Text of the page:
The councillors appointed Bond University lecturer in urban planning, assistant professor Ned Wales and Brisbane barrister Robert Quirk, son of Tweed Canegrowers' president Robert Quirk, to a Government-dominated planning panel of five which is due to be officially declared today.

The panel is to make decisions on major developments such as high-rise buildings, shopping centres and subdivisions, taking over a role traditionally held by elected councillors.

As a back-up panel member to replace either appointee, the councillors chose engineer Steven Grimes, the development manager of the Queensland Government's Urban Land Development Authority which was set up to sell off government land considered surplus to needs.

Although they all have homes here, none has a high public profile on the Tweed.

Late yesterday Dr Wales was unavailable for comment and Mr Quirk said he wanted to wait for confirmation about his appointment from the Council before making any comment.

Mr Grimes could not be contacted.

None of the 10 candidates for the positions stayed after a midday interview session to attend the council meeting which made the decision shortly after 2.30pm.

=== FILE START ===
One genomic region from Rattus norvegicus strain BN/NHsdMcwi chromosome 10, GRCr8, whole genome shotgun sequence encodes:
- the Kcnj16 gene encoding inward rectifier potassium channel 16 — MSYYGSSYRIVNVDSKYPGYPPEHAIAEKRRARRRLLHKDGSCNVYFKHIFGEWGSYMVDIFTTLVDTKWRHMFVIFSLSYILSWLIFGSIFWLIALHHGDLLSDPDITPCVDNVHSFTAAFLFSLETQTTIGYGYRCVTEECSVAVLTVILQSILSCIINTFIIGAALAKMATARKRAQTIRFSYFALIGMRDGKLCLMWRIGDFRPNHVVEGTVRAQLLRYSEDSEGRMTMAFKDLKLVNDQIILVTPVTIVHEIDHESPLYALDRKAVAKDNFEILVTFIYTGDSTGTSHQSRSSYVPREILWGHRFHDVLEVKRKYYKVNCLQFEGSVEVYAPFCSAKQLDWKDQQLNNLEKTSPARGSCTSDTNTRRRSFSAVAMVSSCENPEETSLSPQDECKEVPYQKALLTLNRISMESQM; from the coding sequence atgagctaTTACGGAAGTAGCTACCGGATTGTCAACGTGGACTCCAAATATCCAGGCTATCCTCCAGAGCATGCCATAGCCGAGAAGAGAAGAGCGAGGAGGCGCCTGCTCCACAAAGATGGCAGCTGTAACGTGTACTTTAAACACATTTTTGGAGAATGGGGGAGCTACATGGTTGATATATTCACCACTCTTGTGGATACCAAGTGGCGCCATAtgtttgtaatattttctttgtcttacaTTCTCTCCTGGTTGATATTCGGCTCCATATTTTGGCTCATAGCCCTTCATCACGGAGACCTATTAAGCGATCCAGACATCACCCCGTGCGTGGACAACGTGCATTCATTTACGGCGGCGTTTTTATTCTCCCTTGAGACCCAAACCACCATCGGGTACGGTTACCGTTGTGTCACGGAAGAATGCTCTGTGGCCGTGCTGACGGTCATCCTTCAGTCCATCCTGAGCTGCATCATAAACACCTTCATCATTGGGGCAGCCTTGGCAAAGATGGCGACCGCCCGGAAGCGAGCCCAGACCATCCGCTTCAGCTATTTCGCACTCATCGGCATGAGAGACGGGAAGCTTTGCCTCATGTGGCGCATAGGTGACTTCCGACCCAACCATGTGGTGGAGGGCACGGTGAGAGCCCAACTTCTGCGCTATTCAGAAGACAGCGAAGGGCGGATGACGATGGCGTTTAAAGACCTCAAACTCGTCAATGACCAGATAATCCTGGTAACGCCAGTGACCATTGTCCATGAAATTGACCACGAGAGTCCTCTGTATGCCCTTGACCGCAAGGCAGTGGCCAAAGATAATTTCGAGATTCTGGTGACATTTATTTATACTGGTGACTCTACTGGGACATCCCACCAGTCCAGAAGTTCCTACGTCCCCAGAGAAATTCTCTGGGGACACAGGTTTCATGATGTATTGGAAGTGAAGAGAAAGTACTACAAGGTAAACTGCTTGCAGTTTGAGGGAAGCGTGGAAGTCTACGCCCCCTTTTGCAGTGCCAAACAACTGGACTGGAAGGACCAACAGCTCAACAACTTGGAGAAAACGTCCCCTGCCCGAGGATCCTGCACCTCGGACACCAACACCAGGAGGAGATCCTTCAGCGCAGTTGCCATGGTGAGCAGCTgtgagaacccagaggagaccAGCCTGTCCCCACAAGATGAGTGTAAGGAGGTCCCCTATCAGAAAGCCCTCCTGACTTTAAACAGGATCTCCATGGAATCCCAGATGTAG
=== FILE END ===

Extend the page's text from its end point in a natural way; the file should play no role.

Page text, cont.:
Some did not even turn up in person for the interviews held in a room adjacent to the office of Mayor Joan van Lieshout. Instead it is understood they were granted “tele-conference” interviews with councillors.

The three applicants were selected after a brief debate in which Greens Party councillor Katie Milne trying unsuccessfully to have former Greens councillor Henry James appointed to the third, back-up, position.

“Henry James is an outstanding candidate. I do believe if he had run for council this time... he would have been elected mayor,” she said. “I find it difficult to have Mr Steven Grimes on the panel.

“He is very much associated with the development side of things,”Cr Mile said.

A bid by Cr Kevin Skinner and Cr Phil Younbgblutt to appoint former council general manager Dr John Griffin to the third spot also failed.